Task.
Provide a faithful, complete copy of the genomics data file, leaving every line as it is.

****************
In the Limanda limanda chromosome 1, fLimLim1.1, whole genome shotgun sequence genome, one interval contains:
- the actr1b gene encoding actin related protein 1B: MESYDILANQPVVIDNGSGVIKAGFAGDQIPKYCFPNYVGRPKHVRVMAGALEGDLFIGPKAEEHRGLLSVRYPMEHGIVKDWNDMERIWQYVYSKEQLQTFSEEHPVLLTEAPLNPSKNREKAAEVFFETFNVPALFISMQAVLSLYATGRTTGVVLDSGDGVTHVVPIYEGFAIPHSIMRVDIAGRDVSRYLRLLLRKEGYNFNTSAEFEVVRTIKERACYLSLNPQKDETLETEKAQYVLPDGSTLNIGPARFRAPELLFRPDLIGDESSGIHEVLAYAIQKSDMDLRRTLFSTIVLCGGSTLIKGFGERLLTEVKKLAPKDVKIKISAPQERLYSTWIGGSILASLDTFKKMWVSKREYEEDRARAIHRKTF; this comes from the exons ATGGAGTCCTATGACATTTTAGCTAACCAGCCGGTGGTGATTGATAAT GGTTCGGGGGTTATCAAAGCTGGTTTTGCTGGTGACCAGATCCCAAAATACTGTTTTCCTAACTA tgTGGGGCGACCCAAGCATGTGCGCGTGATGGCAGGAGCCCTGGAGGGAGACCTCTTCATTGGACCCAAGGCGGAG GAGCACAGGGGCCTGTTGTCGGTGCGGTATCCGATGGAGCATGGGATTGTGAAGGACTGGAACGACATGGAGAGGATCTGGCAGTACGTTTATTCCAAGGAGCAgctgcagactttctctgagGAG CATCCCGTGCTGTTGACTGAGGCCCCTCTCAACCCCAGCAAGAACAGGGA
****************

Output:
In the Limanda limanda chromosome 1, fLimLim1.1, whole genome shotgun sequence genome, one interval contains:
- the actr1b gene encoding actin related protein 1B: MESYDILANQPVVIDNGSGVIKAGFAGDQIPKYCFPNYVGRPKHVRVMAGALEGDLFIGPKAEEHRGLLSVRYPMEHGIVKDWNDMERIWQYVYSKEQLQTFSEEHPVLLTEAPLNPSKNREKAAEVFFETFNVPALFISMQAVLSLYATGRTTGVVLDSGDGVTHVVPIYEGFAIPHSIMRVDIAGRDVSRYLRLLLRKEGYNFNTSAEFEVVRTIKERACYLSLNPQKDETLETEKAQYVLPDGSTLNIGPARFRAPELLFRPDLIGDESSGIHEVLAYAIQKSDMDLRRTLFSTIVLCGGSTLIKGFGERLLTEVKKLAPKDVKIKISAPQERLYSTWIGGSILASLDTFKKMWVSKREYEEDRARAIHRKTF; this comes from the exons ATGGAGTCCTATGACATTTTAGCTAACCAGCCGGTGGTGATTGATAAT GGTTCGGGGGTTATCAAAGCTGGTTTTGCTGGTGACCAGATCCCAAAATACTGTTTTCCTAACTA tgTGGGGCGACCCAAGCATGTGCGCGTGATGGCAGGAGCCCTGGAGGGAGACCTCTTCATTGGACCCAAGGCGGAG GAGCACAGGGGCCTGTTGTCGGTGCGGTATCCGATGGAGCATGGGATTGTGAAGGACTGGAACGACATGGAGAGGATCTGGCAGTACGTTTATTCCAAGGAGCAgctgcagactttctctgagGAG CATCCCGTGCTGTTGACTGAGGCCCCTCTCAACCCCAGCAAGAACAGGGA